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honestly I've usually supported Mangini, but now when you have the players thinking about "Don't commit a penalty, don't turn it over", you'll have them thinking about that over the actual current play of the game at times, which is quite bad for their focus. This is going to make them nervous and make some of the players play scared.

 

I can't think of any coach who has enacted a policy like this, at least publicly. The team definitely needs a new offensive coordinator that's for sure.

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I like this philosophy. I'd rather let the other team beat us, than us beat ourselves. It's crazy the amount of turn overs and penalties we have. So what, let the players worry about fumbling or penalties. It's their job...

 

Although i didn't believe in Mangini at first, i definitely do now. He's right, there's nothing else he can do. If guys continue to suck, he's got to change them out. Let him get the guys he wants and this team will turn it around.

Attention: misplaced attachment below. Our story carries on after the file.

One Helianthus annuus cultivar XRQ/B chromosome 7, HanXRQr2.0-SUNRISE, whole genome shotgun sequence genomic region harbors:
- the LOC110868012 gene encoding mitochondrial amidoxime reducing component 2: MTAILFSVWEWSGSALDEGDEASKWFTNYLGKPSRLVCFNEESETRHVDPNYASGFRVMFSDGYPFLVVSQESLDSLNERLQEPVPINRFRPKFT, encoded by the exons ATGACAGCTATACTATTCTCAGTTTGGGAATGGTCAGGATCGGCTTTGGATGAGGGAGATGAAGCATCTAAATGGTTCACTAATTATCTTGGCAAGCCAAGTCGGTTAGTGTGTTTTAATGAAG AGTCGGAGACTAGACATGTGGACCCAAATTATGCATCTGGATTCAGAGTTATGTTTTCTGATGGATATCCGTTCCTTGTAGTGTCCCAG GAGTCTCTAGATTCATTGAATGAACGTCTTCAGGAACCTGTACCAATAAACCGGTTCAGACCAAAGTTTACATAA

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Its only a matter of time now mangini is gasping for air to survive and the oxygen is getting thinner, lets not forget lerner hired this guy and it was a big mistake, mangini has always been this way its nothing new....

The sooner holmgren shows this bum the door the better, a horrible coach with a history of being a horrible coach..

Its hard enough to watch this club play under this idiot of a coach without having to know that the players are all under undue pressure and arent having fun out there while this amateur coaching staff is where the problem lies and if holmgren does keep this bum then i really have to re-address where i stand as a fan of this dysfunctional expansion franchise...the bad decisions this owner and its representitives make and have made are uncalled for and really getting old...personally im not going to support 5 more years of bad football from this club...

 

Revis explains Mangini's difficulty in relating and communicating with his players.

 

"He needed to sit us down, correct the mistakes, and get more in-depth with what we need to do, and what we need to accomplish as a team," said Revis. "He'll say one thing on the board, but then relating to the player, [he] had a tough time sometimes."

 

While no one disrespected Mangini outright, the unsatisfactory job he did as a head coach was evident to everyone within the organization. For his qualities as an intelligent man, it was clear that he was never prepared to lead.

 

"You can say what you want and speak your mind," safety Kerry Rhodes told Farmer. "I think it's always best if you can do that, because if you don't you can end up holding so much stuff in that at the end of the day it can be combustible. That's how we ended up with the last coach."